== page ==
Zander: These numbers are embarrassing and we need to change them. We track and set goals around women in technical and non-technical roles because we know this delineation is important. This year, our goal is to have at least 17% of our employee base come from underrepresented minority groups, and for women to hold 31% of the technical roles and represent 46% of our total employee base. This is just the beginning—an incremental step. But we’ll have failed if just 1-3% of those roles are filled by Black women. So I think we need to do more—that means spending more time and money to achieve our goals.
Shonnah: We just launched an initiative to encourage greater diversity among our vendors. How do you envision this helps Black women?
Zander: I want this initiative to help SurveyMonkey—I know more diverse client teams from our vendors will make us stronger. They’ll better represent our customer base, bring us more innovative ideas, and help us live our values in our business practices.
We’re partnering with The Justice Collective to help shape a lot of our DEI programs, including our vendor workforce diversity initiative. The founder, Danielle, just shared with us that 97.5% of all Black-women-owned businesses do not have a single employee—largely because of barriers to accessing traditional sources of capital, like bank loans or venture capital investment. After five years of operations, these same businesses typically yield $23,876 in annual revenue. However, when Black women entrepreneurs are able to hire staff, in five years their annual revenue jumps to $776,289.
That means well-resourced Black women produce the same exponential growth as elite start-ups. Imagine the progress we would see in closing race and gender pay gaps if they received the same level of investment as those startups! It might not be the same as VC investment, but I hope through initiatives like this, we start to see more Black-women-owned businesses getting vendor contracts that can accelerate their growth.
Shonnah: We have two Black women on our board of directors—Erika James, dean of the Wharton School of the University of Pennsylvania, and tennis legend, investor, and entrepreneur Serena Williams. What powerful business lessons have you learned from them?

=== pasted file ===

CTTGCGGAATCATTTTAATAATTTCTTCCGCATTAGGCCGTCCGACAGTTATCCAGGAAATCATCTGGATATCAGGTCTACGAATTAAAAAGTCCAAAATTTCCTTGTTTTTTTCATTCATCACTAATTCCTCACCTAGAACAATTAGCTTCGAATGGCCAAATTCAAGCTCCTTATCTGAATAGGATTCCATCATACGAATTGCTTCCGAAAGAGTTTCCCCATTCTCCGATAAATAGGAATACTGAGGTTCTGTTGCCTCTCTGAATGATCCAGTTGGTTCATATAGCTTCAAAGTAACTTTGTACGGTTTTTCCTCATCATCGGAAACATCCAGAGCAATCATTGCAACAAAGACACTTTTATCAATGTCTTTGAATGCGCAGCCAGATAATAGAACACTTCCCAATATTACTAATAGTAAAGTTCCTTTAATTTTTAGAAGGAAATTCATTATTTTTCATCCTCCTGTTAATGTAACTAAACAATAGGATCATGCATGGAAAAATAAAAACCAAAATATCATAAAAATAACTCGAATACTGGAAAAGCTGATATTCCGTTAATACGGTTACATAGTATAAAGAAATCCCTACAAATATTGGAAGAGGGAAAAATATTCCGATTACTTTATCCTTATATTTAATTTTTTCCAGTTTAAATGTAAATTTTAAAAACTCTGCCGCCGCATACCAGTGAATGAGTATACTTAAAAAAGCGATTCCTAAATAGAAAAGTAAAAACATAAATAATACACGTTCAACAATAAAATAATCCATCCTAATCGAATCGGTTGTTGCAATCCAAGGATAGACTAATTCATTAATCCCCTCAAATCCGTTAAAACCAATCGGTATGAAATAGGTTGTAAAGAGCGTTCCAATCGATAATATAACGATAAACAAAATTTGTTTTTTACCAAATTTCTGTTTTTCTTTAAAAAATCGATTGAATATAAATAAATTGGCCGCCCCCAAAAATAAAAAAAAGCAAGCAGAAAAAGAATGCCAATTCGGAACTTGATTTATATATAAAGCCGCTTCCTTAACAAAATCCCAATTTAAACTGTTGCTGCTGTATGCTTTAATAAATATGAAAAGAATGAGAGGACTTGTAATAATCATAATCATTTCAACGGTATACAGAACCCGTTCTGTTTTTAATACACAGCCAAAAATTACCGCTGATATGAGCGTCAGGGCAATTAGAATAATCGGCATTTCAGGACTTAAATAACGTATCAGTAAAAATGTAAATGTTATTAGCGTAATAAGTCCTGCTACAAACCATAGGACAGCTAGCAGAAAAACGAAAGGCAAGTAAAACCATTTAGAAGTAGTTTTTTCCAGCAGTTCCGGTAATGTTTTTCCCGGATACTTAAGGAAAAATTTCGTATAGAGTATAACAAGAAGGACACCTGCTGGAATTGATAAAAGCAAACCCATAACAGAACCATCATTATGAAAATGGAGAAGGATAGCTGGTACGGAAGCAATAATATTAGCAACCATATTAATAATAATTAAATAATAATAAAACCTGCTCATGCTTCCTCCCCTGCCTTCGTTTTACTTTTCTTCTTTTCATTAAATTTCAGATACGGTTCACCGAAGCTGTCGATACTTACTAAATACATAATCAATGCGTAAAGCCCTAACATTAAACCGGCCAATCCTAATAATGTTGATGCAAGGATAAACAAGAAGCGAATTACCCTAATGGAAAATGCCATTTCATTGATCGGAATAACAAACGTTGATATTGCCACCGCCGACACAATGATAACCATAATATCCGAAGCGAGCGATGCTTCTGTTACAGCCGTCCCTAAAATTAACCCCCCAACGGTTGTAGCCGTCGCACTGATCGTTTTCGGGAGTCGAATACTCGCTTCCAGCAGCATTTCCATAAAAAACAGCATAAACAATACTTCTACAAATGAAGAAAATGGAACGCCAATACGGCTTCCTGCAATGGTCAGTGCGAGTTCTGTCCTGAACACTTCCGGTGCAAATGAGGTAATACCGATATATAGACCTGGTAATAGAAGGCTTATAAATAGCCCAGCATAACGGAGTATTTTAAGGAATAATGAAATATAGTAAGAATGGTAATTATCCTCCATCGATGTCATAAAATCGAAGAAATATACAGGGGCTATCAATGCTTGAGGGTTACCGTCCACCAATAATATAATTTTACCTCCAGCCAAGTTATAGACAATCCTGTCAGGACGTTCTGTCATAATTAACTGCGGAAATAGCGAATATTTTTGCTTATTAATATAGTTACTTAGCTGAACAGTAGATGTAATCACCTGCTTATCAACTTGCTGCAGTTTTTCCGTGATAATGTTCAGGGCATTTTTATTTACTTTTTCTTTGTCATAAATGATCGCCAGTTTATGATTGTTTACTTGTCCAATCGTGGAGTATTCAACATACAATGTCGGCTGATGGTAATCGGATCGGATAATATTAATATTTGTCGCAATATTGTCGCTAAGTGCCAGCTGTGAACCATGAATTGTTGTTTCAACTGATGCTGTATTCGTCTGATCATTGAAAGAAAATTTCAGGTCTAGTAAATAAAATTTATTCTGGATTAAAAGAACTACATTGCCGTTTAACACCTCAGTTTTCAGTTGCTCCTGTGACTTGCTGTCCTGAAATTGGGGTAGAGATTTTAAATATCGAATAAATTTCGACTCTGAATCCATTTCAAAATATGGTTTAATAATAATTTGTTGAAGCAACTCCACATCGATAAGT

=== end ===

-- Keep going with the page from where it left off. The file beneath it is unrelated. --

Zander: We have an incredible board of directors at SurveyMonkey. Each director brings a wealth of experience and relationships, and also empathy and insight to guide our leadership team. I have leaned on Erika and Serena a bit since racial justice came to the fore in 2020. As the first Black female dean at an Ivy League school, it’s fair to say Erika has overcome huge hurdles in her life to rise to the top of her field. She’s also an expert in all things race relations, corporate governance, and organizational design. I count my blessings every day. Serena is the greatest of all time! Not only is she one of the most celebrated athletes of all time, but she’s an activist and an entrepreneur. She overcame financial hardships and systemic discrimination to dominate her (all white) sport. Having her join our All Hands meetings is a huge boost to morale; having her advise me on race relations issues is invaluable.
Shonnah: What are you doing personally to better understand the experiences of Black women at SurveyMonkey?
Zander: Since George Floyd was killed, I’ve been in close collaboration with you and the other leaders of BUILD. I’ve appreciated you bringing your personal stories and those of your colleagues into our conversations. Listening to story after story has been emotionally draining… yet I still can’t fathom what it’s like to actually stand in the shoes of my colleagues who have been victims of discrimination. That’s where I have a bit of shame—because I have the power to bring change.
I’ve been reading and watching some of the great content out there to get smarter (so many beautiful movies and books on this topic). I’ve also been reading our own research, and new reports like the State of Black Women in Corporate America from LeanIn.Org. I’m as focused on ensuring racial justice at SurveyMonkey as I am in delivering world-class products to our customers and outsized returns for our shareholders. When we focus, when we align goals and incentives, when we truly get close to the problem… that’s when we bring positive change. Nothing would make me more satisfied as a leader of SurveyMonkey.